Manitoba veterinarian sounds alarm, warns province may fund fewer spots in vet college

A Manitoba veterinarian is raising concerns about potential cuts to provincial funding for veterinary students, which she says could exacerbate an existing shortage of veterinarians in the province.

Province says no decisions made on future funding to Western College of Veterinary Medicine in Sask.

Dr. Douglas Freeman, dean of the Western College of Veterinary Medicine, said Tuesday the province of Manitoba and the school have discussed the potential for reduced funding. (Kelly Bennett/CBC)

A Manitoba veterinarian is raising concerns about potential cuts to provincial funding for veterinary students, which she says could exacerbate an existing shortage of veterinarians in the province.

Dr. Keri Hudson Reykdal said a committee from the Manitoba Veterinary Medical Association met with government officials last week to discuss potential cuts. The cuts would reduce the province's annual payment to the Western College of Veterinary Medicine in Saskatoon, which educates western Canadian vets.

"That's certainly going to eliminate chances for people that are aspiring to be veterinarians — they're not going to be able to go to school," said Hudson Reykdal, a vet in Ashern, Man.

"For the province in general, it just means that there's fewer and fewer vets that are available to take over positions as they're needed."

The province currently allots roughly $100,000 per student per year to 60 Manitoba students to attend the college at the University of Saskatchewan, according to dean Dr. Douglas Freeman. Fifteen new Manitoba students enter the four-year program each year and pay an additional $11,000 each.

Manitoba, Alberta, Saskatchewan and B.C. have shared operating costs of the school since its creation by those provinces in 1963, Freeman said. But Alberta announced in 2017 it won't renew funding after the latest five-year agreement expires in 2020.

Discussions about possible changes to Manitoba's funding have been ongoing for the past two years, Freeman said. Hudson Reykdal said officials floated the idea of cutting funding by the equivalent of five students, dropping to 10 from 15 per year. Freeman said he's heard that number, too, but nothing is set in stone.

"I think they're considering options, including … decreasing their student allotment," Freeman said. "I'm not aware of a firm number yet."

A spokesperson for Manitoba Education Minister Kelvin Goertzen said in an email there has been no change to funding for students in the program, and nothing has been decided about future funding.

Province says it will continue to work with college

"No decisions have been made with respect to funding for the college in the future, except that Alberta will begin to train all its veterinarians through its own college and is phasing out funding to Western College as a result," the government spokesperson wrote in an email.

"We will continue to work closely with our colleagues in Saskatchewan to foster a positive relationship, which serves the best interest of our respective citizens."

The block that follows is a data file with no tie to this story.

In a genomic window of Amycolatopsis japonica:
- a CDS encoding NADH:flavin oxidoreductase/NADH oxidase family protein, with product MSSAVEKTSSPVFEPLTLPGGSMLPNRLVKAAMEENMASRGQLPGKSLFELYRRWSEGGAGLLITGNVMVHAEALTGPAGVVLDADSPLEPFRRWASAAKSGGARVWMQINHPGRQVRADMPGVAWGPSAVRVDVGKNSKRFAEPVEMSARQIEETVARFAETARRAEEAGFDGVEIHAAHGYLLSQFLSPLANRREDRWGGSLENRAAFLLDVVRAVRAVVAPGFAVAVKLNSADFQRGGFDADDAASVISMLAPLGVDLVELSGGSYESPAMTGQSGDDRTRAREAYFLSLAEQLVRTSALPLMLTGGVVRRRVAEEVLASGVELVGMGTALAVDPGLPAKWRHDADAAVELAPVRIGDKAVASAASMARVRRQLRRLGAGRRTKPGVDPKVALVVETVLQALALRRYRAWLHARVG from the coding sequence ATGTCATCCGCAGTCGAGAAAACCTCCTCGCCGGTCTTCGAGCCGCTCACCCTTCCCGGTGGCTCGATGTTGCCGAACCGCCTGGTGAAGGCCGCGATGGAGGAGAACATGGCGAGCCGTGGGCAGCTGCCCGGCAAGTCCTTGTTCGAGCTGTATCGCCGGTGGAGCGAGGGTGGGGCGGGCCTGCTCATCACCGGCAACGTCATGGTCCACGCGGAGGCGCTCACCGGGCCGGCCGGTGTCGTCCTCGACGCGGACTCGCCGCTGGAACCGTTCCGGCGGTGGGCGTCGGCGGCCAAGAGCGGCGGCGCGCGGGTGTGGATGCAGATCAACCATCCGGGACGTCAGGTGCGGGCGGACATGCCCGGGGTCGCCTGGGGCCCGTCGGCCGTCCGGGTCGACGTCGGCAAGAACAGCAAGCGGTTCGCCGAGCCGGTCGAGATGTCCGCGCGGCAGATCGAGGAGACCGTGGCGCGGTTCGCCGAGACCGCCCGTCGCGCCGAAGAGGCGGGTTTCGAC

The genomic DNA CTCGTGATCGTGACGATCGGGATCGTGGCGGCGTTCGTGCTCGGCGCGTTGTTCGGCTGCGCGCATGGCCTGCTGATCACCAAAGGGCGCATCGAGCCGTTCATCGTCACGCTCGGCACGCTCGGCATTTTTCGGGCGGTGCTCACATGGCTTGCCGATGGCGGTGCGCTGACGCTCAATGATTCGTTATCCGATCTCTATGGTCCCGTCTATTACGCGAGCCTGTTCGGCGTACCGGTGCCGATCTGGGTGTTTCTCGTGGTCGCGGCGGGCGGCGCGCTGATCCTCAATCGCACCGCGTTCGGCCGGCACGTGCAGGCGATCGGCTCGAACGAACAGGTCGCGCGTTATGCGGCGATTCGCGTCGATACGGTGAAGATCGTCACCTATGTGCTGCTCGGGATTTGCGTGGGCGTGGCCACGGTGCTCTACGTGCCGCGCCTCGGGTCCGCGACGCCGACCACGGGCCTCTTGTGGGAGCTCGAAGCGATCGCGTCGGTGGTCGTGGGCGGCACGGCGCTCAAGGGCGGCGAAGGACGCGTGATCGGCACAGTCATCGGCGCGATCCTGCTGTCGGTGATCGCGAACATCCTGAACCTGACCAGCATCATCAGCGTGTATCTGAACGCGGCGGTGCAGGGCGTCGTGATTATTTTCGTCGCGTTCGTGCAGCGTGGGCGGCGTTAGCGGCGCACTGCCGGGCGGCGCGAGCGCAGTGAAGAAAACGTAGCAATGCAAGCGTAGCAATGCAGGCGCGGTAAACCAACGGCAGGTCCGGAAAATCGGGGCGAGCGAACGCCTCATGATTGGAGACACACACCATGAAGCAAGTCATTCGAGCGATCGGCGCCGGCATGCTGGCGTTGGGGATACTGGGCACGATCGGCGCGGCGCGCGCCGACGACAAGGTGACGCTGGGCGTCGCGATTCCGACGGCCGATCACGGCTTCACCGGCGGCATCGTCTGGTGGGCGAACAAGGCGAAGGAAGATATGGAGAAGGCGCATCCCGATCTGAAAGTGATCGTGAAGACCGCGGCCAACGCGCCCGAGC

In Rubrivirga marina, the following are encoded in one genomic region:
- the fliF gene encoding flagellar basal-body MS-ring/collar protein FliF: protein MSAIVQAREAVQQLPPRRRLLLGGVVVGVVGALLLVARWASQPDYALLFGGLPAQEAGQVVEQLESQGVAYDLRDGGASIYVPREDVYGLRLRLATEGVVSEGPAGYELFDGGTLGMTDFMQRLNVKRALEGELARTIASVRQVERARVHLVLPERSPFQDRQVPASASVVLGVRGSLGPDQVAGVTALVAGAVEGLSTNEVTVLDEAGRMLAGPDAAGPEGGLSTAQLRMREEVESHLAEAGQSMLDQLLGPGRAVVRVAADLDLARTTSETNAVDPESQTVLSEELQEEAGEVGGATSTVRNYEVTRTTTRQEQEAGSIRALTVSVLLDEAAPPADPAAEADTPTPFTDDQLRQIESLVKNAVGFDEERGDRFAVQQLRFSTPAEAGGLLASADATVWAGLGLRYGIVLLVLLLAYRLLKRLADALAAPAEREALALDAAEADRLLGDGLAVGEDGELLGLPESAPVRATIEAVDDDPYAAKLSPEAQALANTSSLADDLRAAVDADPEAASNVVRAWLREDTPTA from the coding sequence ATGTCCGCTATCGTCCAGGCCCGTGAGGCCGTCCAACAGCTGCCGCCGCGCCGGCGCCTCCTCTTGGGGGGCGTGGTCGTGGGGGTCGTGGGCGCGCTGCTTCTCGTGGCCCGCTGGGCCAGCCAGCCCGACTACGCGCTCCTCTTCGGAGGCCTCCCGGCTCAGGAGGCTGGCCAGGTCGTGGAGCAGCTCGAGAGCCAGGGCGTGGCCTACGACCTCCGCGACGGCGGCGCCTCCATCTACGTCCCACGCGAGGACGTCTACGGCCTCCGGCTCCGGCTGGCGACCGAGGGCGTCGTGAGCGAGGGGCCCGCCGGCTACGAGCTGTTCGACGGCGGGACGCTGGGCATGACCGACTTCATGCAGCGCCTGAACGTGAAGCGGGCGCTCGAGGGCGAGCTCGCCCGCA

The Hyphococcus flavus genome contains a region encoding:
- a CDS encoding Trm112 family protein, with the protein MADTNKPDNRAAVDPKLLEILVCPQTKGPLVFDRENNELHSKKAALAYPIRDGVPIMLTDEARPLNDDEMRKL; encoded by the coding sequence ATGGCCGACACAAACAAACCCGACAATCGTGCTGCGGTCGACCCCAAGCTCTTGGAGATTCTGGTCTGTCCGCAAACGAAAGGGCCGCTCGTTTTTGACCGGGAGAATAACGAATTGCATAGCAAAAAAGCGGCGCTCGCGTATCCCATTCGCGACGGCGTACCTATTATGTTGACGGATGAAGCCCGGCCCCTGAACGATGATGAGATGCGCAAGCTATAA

Manitoba, Alberta, Saskatchewan and B.C. have funded the Western College of Veterinary Medicine since 1963, although Alberta announced in 2017 it won't renew its funding when the current agreement ends in 2020. (Submitted by Jeanette Neufeld/Western College of Veterinary Medicine/University of Saskatchewan)

Manitoba students who want to study veterinary medicine have few options to do so, Hudson Reykdal said. Canadian schools in other regions principally serve students in those regions and U.S. schools are expensive, she said.

Hudson Reykdal said provincial officials told her roughly 70 per cent of Manitoba students who receive funding to attend the Saskatchewan program actually return to Manitoba to practise. Freeman said he believes that number would be higher if not for fresh grads, who often leave the province temporarily for experience or internships, but return later.

Regardless, Hudson Reykdal said cutting funding won't mean a better return on investment: it will just result in an even lower number of new veterinarians coming to Manitoba, which already faces a vet shortage and high-pressure work environments for vets.

"Studies have shown that there is a large amount of the population that has pets, and not only that, the animal industry in Manitoba is one of the main industries that drives this economy," she said.

"And if we lose veterinarians, those producers — you know, swine, poultry, beef, dairy — they're not going to have access to veterinarians and they need those to run a healthy, safe business."

'Deal with that problem of retention': NDP

Opposition NDP Leader Wab Kinew said Tuesday Manitoba vet grads not returning to practise here is a problem with retention, not education.

"To me that means that the problem isn't doing enough to retain those recent graduates so that they stay and practise veterinary medicine here," Kinew said.

"So if that's a problem, deal with that problem of retention. Don't go upstream and try and cut off the students in a program."


To encourage thoughtful and respectful conversations, first and last names will appear with each submission to CBC/Radio-Canada's online communities (except in children and youth-oriented communities). Pseudonyms will no longer be permitted.

By submitting a comment, you accept that CBC has the right to reproduce and publish that comment in whole or in part, in any manner CBC chooses. Please note that CBC does not endorse the opinions expressed in comments. Comments on this story are moderated according to our Submission Guidelines. Comments are welcome while open. We reserve the right to close comments at any time.